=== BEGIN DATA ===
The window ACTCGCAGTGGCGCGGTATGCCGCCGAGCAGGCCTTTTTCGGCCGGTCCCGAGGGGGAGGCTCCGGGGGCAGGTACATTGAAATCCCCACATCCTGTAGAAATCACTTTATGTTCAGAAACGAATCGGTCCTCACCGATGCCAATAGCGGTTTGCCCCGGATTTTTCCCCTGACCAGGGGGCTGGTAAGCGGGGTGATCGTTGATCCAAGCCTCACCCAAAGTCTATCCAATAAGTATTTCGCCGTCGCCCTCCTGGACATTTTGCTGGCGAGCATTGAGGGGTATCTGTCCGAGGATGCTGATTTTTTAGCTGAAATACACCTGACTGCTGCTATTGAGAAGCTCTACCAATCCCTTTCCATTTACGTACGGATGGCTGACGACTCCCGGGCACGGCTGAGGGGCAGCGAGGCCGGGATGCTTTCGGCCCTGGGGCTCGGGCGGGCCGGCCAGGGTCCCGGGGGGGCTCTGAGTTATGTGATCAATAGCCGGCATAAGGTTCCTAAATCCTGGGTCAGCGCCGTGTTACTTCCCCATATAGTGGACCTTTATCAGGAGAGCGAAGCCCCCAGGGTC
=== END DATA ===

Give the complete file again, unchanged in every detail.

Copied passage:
The window ACTCGCAGTGGCGCGGTATGCCGCCGAGCAGGCCTTTTTCGGCCGGTCCCGAGGGGGAGGCTCCGGGGGCAGGTACATTGAAATCCCCACATCCTGTAGAAATCACTTTATGTTCAGAAACGAATCGGTCCTCACCGATGCCAATAGCGGTTTGCCCCGGATTTTTCCCCTGACCAGGGGGCTGGTAAGCGGGGTGATCGTTGATCCAAGCCTCACCCAAAGTCTATCCAATAAGTATTTCGCCGTCGCCCTCCTGGACATTTTGCTGGCGAGCATTGAGGGGTATCTGTCCGAGGATGCTGATTTTTTAGCTGAAATACACCTGACTGCTGCTATTGAGAAGCTCTACCAATCCCTTTCCATTTACGTACGGATGGCTGACGACTCCCGGGCACGGCTGAGGGGCAGCGAGGCCGGGATGCTTTCGGCCCTGGGGCTCGGGCGGGCCGGCCAGGGTCCCGGGGGGGCTCTGAGTTATGTGATCAATAGCCGGCATAAGGTTCCTAAATCCTGGGTCAGCGCCGTGTTACTTCCCCATATAGTGGACCTTTATCAGGAGAGCGAAGCCCCCAGGGTC